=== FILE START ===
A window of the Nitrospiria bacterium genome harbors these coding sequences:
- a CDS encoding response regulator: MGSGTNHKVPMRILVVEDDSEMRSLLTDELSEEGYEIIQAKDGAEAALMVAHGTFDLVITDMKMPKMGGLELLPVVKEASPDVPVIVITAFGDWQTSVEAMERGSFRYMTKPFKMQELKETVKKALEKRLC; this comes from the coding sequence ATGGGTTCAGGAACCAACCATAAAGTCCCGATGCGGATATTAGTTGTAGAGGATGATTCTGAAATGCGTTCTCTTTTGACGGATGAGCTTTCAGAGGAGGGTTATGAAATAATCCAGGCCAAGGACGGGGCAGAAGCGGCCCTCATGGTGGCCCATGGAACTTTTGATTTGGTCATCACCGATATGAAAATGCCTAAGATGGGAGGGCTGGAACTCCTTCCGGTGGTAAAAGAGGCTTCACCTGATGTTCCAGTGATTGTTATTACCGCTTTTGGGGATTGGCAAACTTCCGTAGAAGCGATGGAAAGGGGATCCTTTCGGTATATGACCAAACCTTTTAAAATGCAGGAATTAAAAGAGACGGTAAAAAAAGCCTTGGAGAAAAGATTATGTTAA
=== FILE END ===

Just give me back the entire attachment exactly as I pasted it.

A window of the Nitrospiria bacterium genome harbors these coding sequences:
- a CDS encoding response regulator: MGSGTNHKVPMRILVVEDDSEMRSLLTDELSEEGYEIIQAKDGAEAALMVAHGTFDLVITDMKMPKMGGLELLPVVKEASPDVPVIVITAFGDWQTSVEAMERGSFRYMTKPFKMQELKETVKKALEKRLC; this comes from the coding sequence ATGGGTTCAGGAACCAACCATAAAGTCCCGATGCGGATATTAGTTGTAGAGGATGATTCTGAAATGCGTTCTCTTTTGACGGATGAGCTTTCAGAGGAGGGTTATGAAATAATCCAGGCCAAGGACGGGGCAGAAGCGGCCCTCATGGTGGCCCATGGAACTTTTGATTTGGTCATCACCGATATGAAAATGCCTAAGATGGGAGGGCTGGAACTCCTTCCGGTGGTAAAAGAGGCTTCACCTGATGTTCCAGTGATTGTTATTACCGCTTTTGGGGATTGGCAAACTTCCGTAGAAGCGATGGAAAGGGGATCCTTTCGGTATATGACCAAACCTTTTAAAATGCAGGAATTAAAAGAGACGGTAAAAAAAGCCTTGGAGAAAAGATTATGTTAA